Later that year, in December, 2007 through January, 2008, I was both honored and privileged to have been asked to program and co-host a one hundredth birthday film festival honoring the music of Miklos Rozsa at the venerable Castro Theater in San Francisco.  I selected seventeen films for the nine day festival, wrote the liner notes for the program, and appeared on the Castro stage Saturday evening of the festival with Juliet Rozsa before an audience of some seven hundred enthusiastic Rozsa fans.  Juliiet and I shared the stage of the theater for roughly half an hour as I interviewed her about her famous father, prior to a presentation of “Ben Hur” on the huge Castro Theater screen.  I had written to the Hungarian Ambassador in Washington, asking if he’d be kind enough to write a special proclamation for the film festival honoring Miklos Rozsa on the Centenary of his birth.  He graciously consented, and penned a most eloquent tribute which I was honored to read, along with a dedication by His Honor, The Mayor of San Francisco, to the theater audience.



August 2011. Backstage at the Hollywood Bowl, Juliet introduces Steve to legendary composer John Williams.

I presented these tributes to Juliet who was accompanied by her daughters, Nicchi and Ariana, all of whom joined me on stage for the presentations.   Ray Bradbury, who had written the narration read by Orson Welles in Rozsa’s “King of Kings,” had asked me if he might write a very personal tribute to Dr. Rozsa that I could read to the audience.  I was happy to honor Ray’s request.  After all, who was I to say “No” to Ray Bradbury? During that same auspicious centennial year, both Juliet and I were asked by producer James Fitzpatrick to write some of the liner notes for their premiere recording of Miklos Rozsa’s “The Private Life of Sherlock Holmes” for Tadlow Records.  I was quite honored to have been asked, and ever more delighted to have shared the distinguished musical commentary with the composer’s daughter.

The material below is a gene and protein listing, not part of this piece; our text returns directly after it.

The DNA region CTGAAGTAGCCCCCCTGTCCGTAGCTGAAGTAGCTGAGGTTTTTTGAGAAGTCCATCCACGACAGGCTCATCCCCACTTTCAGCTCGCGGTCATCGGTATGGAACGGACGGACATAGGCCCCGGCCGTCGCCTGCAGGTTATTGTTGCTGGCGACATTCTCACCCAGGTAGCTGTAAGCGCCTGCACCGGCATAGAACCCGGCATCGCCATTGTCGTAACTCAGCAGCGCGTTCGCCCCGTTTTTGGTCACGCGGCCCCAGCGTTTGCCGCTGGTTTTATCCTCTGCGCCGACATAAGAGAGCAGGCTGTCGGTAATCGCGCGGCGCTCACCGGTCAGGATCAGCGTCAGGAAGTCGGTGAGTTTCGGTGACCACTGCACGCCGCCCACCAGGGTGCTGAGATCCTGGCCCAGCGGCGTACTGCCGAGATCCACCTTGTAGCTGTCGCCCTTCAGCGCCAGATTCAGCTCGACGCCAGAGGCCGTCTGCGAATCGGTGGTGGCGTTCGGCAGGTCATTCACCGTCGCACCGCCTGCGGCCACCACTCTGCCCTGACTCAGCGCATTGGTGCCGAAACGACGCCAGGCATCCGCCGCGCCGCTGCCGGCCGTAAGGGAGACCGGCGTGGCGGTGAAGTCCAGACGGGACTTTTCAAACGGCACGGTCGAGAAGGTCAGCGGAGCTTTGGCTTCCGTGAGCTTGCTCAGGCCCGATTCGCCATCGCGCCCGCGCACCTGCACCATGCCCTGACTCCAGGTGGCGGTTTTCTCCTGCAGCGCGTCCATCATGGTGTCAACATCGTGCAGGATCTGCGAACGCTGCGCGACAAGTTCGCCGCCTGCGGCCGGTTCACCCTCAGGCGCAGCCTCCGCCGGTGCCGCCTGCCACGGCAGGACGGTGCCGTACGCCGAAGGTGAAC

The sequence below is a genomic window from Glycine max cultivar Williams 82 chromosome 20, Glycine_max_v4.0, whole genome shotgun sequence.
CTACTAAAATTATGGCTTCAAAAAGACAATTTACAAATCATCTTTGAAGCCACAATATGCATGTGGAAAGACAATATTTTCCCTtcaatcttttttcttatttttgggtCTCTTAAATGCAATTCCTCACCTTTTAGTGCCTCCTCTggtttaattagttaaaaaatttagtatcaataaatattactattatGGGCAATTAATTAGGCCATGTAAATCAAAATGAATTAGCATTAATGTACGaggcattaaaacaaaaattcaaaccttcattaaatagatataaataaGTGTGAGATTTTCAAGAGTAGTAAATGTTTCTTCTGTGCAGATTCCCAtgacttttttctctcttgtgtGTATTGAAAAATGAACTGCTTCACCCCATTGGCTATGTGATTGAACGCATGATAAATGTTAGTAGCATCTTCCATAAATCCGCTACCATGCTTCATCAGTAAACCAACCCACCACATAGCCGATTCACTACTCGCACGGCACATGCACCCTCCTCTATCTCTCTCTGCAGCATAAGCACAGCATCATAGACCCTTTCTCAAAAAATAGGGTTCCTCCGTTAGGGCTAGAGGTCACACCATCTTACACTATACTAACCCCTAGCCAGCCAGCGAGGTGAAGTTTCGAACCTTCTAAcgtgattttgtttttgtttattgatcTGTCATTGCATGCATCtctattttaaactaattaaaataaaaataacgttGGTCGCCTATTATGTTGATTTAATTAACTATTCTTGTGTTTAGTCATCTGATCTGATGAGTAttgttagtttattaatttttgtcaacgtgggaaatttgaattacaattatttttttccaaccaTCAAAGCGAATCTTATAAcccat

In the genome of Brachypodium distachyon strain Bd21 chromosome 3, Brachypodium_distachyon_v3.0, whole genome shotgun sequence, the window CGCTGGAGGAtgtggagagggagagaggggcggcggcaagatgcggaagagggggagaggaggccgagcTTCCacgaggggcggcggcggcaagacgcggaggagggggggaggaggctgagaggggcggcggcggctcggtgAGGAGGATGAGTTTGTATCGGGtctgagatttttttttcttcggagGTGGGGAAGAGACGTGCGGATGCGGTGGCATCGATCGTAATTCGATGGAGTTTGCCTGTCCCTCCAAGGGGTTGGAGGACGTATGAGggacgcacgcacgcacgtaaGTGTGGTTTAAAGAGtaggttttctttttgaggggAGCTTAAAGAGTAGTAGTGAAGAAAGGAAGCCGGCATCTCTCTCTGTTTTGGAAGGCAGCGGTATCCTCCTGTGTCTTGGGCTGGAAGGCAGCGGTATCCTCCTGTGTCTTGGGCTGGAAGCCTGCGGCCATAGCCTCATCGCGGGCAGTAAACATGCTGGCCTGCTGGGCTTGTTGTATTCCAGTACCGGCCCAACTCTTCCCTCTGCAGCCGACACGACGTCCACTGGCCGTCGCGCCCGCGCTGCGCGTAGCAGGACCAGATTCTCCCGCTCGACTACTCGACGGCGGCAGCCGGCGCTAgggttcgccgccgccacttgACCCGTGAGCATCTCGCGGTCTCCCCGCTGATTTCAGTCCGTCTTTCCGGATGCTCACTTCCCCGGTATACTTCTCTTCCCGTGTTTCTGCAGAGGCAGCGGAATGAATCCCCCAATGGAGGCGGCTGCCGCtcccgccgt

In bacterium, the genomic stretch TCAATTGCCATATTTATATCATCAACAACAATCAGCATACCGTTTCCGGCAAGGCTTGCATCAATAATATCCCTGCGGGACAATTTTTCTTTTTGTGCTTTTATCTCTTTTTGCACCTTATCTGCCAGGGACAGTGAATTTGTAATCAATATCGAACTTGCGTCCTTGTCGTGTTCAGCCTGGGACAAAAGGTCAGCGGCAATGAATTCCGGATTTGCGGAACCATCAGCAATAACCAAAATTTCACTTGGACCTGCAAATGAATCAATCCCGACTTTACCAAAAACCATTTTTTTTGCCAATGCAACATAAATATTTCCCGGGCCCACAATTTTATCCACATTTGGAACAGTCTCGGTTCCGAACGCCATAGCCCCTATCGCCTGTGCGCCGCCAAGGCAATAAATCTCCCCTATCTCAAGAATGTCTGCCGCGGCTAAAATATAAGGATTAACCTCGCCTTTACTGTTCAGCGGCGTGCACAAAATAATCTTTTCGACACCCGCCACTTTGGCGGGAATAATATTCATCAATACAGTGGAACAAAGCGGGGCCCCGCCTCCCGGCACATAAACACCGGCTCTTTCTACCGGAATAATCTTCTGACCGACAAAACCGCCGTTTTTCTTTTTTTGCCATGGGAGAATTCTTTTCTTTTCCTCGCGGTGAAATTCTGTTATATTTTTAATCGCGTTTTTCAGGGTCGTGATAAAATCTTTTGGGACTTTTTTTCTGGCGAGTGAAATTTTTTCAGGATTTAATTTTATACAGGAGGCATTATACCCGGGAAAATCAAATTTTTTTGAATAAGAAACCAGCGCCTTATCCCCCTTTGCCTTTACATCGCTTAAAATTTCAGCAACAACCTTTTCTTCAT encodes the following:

Filming MAN WHO “SAVED” THE MOVIES. Photo by Ariana Battaglino

In the years that followed, I’ve continued to write about this most illustrious and gifted composer, while it has been my honor to consider myself a close friend and confidante of the Rozsa family.  In the Summer of 2013, Juliet invited a camera crew and I into her home where she conducted a personal tour of her father’s memorabilia, and spoke of hers, and her father’s relationships with me for our feature length documentary motion picture. On August 27th, 2015, I sat proudly with Juliet and Nicchi  Rozsa during a big screen presentation of “Ben Hur” at the Arc Light Theater in Sherman Oaks, California.  After a nearly thirty year personal friendship with Miklos Rozsa, and enduring love of his music for some sixty odd years, my continuing relationship with Juliet and the Rozsa family remains one of the most wondrously palpable joys of my life.